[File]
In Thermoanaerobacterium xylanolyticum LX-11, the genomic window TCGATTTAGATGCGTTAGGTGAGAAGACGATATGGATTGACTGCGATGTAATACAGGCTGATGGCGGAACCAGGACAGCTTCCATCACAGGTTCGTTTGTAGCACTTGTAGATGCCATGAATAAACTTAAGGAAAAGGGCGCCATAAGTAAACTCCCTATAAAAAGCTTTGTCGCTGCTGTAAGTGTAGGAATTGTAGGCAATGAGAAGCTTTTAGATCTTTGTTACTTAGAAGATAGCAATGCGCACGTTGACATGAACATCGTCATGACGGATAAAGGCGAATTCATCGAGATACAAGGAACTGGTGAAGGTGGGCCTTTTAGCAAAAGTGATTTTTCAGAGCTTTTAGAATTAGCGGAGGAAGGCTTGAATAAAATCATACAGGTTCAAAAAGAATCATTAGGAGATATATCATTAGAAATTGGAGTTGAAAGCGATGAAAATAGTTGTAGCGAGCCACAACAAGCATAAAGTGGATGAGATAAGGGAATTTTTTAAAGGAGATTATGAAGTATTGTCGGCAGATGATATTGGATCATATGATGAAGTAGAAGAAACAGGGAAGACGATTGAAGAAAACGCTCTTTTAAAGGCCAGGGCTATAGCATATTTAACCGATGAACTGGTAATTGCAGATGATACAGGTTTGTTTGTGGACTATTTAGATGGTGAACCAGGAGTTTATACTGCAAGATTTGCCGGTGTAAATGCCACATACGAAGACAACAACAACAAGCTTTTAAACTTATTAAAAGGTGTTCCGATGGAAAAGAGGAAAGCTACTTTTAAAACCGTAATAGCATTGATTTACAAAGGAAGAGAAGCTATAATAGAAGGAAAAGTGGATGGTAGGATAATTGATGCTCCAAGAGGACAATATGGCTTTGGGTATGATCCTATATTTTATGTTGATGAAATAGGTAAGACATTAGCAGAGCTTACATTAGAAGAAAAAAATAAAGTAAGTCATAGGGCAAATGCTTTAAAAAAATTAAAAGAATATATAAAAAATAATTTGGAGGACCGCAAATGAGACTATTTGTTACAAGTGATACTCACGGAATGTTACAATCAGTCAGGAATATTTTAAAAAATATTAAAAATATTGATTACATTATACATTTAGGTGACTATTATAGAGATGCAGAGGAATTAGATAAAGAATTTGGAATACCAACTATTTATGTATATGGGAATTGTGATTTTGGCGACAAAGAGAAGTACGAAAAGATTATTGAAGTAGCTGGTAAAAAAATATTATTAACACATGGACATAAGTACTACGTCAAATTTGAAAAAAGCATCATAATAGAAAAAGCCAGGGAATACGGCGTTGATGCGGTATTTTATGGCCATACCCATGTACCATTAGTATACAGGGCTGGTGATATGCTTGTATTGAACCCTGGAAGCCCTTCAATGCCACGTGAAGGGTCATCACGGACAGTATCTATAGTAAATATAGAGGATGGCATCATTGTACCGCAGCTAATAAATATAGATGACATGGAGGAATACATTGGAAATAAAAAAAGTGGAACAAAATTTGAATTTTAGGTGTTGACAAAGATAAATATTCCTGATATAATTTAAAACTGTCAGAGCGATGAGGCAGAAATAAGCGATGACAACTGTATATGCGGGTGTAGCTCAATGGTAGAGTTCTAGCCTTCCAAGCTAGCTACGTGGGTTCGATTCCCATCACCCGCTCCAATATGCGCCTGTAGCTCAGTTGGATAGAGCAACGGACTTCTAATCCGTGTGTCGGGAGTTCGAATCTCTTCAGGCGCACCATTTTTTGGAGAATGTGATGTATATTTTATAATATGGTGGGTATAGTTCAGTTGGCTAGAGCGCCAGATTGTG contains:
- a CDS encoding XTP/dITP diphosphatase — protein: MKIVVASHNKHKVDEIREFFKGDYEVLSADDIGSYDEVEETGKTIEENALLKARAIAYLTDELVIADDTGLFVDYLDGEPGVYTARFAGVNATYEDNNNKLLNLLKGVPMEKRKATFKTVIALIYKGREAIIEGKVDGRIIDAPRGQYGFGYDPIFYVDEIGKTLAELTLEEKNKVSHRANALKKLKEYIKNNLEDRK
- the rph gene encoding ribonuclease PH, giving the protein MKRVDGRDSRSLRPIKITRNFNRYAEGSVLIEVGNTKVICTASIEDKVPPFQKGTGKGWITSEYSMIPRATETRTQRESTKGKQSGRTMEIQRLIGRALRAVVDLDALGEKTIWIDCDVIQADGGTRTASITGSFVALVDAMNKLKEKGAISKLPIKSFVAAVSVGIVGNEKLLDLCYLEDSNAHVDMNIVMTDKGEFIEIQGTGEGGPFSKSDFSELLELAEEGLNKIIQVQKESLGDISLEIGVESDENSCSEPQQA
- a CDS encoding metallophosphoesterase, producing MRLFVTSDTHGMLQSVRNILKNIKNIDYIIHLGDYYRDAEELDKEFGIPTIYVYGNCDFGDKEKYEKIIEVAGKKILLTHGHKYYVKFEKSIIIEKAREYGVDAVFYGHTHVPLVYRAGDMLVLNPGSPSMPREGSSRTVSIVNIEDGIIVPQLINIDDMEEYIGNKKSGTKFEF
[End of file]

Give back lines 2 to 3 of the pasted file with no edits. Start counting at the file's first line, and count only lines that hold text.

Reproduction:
- a CDS encoding XTP/dITP diphosphatase — protein: MKIVVASHNKHKVDEIREFFKGDYEVLSADDIGSYDEVEETGKTIEENALLKARAIAYLTDELVIADDTGLFVDYLDGEPGVYTARFAGVNATYEDNNNKLLNLLKGVPMEKRKATFKTVIALIYKGREAIIEGKVDGRIIDAPRGQYGFGYDPIFYVDEIGKTLAELTLEEKNKVSHRANALKKLKEYIKNNLEDRK
- the rph gene encoding ribonuclease PH, giving the protein MKRVDGRDSRSLRPIKITRNFNRYAEGSVLIEVGNTKVICTASIEDKVPPFQKGTGKGWITSEYSMIPRATETRTQRESTKGKQSGRTMEIQRLIGRALRAVVDLDALGEKTIWIDCDVIQADGGTRTASITGSFVALVDAMNKLKEKGAISKLPIKSFVAAVSVGIVGNEKLLDLCYLEDSNAHVDMNIVMTDKGEFIEIQGTGEGGPFSKSDFSELLELAEEGLNKIIQVQKESLGDISLEIGVESDENSCSEPQQA